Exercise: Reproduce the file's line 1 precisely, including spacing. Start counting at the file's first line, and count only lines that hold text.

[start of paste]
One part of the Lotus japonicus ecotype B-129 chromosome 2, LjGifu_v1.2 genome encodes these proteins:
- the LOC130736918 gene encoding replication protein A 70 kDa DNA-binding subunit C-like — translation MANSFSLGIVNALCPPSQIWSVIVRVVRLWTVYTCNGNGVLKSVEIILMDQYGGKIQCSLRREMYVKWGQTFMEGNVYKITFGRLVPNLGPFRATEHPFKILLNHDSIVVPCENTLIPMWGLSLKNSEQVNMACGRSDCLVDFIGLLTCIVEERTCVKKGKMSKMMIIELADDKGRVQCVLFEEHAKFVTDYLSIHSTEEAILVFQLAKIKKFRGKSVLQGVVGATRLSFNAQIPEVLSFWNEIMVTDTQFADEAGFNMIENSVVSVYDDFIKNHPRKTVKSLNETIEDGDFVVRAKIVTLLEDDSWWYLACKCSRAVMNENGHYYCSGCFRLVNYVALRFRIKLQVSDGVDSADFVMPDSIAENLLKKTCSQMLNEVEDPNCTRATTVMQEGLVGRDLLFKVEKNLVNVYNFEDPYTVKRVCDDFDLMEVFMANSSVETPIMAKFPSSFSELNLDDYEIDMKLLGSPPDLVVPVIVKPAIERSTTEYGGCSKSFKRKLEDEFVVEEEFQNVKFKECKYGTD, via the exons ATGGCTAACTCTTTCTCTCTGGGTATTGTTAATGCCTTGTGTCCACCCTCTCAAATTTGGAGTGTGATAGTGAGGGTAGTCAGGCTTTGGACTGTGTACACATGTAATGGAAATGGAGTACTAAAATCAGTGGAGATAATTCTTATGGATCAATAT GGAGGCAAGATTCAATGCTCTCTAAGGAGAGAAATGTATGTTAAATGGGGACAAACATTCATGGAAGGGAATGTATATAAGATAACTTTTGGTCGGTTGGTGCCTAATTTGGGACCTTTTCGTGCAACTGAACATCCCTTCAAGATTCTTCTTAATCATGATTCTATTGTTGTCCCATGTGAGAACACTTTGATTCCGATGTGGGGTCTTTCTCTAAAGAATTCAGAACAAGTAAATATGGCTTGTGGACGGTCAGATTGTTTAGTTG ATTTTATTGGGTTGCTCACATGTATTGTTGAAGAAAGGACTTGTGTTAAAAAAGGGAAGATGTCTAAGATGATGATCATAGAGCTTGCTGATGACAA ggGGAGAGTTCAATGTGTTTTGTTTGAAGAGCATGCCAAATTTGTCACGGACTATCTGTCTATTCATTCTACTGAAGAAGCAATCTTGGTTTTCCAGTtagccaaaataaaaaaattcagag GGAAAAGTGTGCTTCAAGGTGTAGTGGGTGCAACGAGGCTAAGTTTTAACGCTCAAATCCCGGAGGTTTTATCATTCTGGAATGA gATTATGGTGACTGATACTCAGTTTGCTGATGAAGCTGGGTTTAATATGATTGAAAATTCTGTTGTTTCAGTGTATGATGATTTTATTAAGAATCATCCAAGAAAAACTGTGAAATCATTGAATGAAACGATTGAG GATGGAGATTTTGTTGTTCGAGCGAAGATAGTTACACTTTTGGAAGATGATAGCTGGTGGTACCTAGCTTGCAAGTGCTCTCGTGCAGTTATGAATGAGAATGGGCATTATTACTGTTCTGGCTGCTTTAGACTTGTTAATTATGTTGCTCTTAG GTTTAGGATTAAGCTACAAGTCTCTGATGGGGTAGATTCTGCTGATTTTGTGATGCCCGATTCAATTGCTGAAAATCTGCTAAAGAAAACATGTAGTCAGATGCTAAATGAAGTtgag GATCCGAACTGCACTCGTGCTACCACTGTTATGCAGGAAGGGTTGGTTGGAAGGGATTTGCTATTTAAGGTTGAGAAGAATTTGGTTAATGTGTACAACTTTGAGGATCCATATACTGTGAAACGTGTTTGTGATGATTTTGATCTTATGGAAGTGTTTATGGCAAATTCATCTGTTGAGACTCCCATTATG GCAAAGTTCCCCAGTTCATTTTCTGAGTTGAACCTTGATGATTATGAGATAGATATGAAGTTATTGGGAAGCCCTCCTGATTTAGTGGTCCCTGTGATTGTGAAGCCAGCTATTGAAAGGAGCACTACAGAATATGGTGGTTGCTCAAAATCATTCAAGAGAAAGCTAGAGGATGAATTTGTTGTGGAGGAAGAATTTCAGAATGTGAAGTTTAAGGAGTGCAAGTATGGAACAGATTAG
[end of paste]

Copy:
One part of the Lotus japonicus ecotype B-129 chromosome 2, LjGifu_v1.2 genome encodes these proteins: